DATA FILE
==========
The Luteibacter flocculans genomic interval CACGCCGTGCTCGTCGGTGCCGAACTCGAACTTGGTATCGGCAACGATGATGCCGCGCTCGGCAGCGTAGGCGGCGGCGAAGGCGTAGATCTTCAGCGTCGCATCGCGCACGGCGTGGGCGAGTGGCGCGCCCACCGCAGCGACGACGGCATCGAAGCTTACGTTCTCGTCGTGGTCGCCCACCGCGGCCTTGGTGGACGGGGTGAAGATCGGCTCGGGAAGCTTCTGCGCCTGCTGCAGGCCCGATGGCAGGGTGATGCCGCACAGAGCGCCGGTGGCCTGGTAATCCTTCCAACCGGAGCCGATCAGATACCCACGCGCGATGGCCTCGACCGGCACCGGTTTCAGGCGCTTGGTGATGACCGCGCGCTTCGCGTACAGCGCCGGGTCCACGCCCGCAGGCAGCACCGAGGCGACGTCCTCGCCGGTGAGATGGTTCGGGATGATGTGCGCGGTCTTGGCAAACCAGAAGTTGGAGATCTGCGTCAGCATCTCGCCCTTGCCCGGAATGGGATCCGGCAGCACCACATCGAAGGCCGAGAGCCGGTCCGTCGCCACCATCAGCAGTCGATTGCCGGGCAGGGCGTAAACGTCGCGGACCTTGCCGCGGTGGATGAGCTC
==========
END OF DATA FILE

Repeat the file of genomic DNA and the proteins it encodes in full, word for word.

The Luteibacter flocculans genomic interval CACGCCGTGCTCGTCGGTGCCGAACTCGAACTTGGTATCGGCAACGATGATGCCGCGCTCGGCAGCGTAGGCGGCGGCGAAGGCGTAGATCTTCAGCGTCGCATCGCGCACGGCGTGGGCGAGTGGCGCGCCCACCGCAGCGACGACGGCATCGAAGCTTACGTTCTCGTCGTGGTCGCCCACCGCGGCCTTGGTGGACGGGGTGAAGATCGGCTCGGGAAGCTTCTGCGCCTGCTGCAGGCCCGATGGCAGGGTGATGCCGCACAGAGCGCCGGTGGCCTGGTAATCCTTCCAACCGGAGCCGATCAGATACCCACGCGCGATGGCCTCGACCGGCACCGGTTTCAGGCGCTTGGTGATGACCGCGCGCTTCGCGTACAGCGCCGGGTCCACGCCCGCAGGCAGCACCGAGGCGACGTCCTCGCCGGTGAGATGGTTCGGGATGATGTGCGCGGTCTTGGCAAACCAGAAGTTGGAGATCTGCGTCAGCATCTCGCCCTTGCCCGGAATGGGATCCGGCAGCACCACATCGAAGGCCGAGAGCCGGTCCGTCGCCACCATCAGCAGTCGATTGCCGGGCAGGGCGTAAACGTCGCGGACCTTGCCGCGGTGGATGAGCTC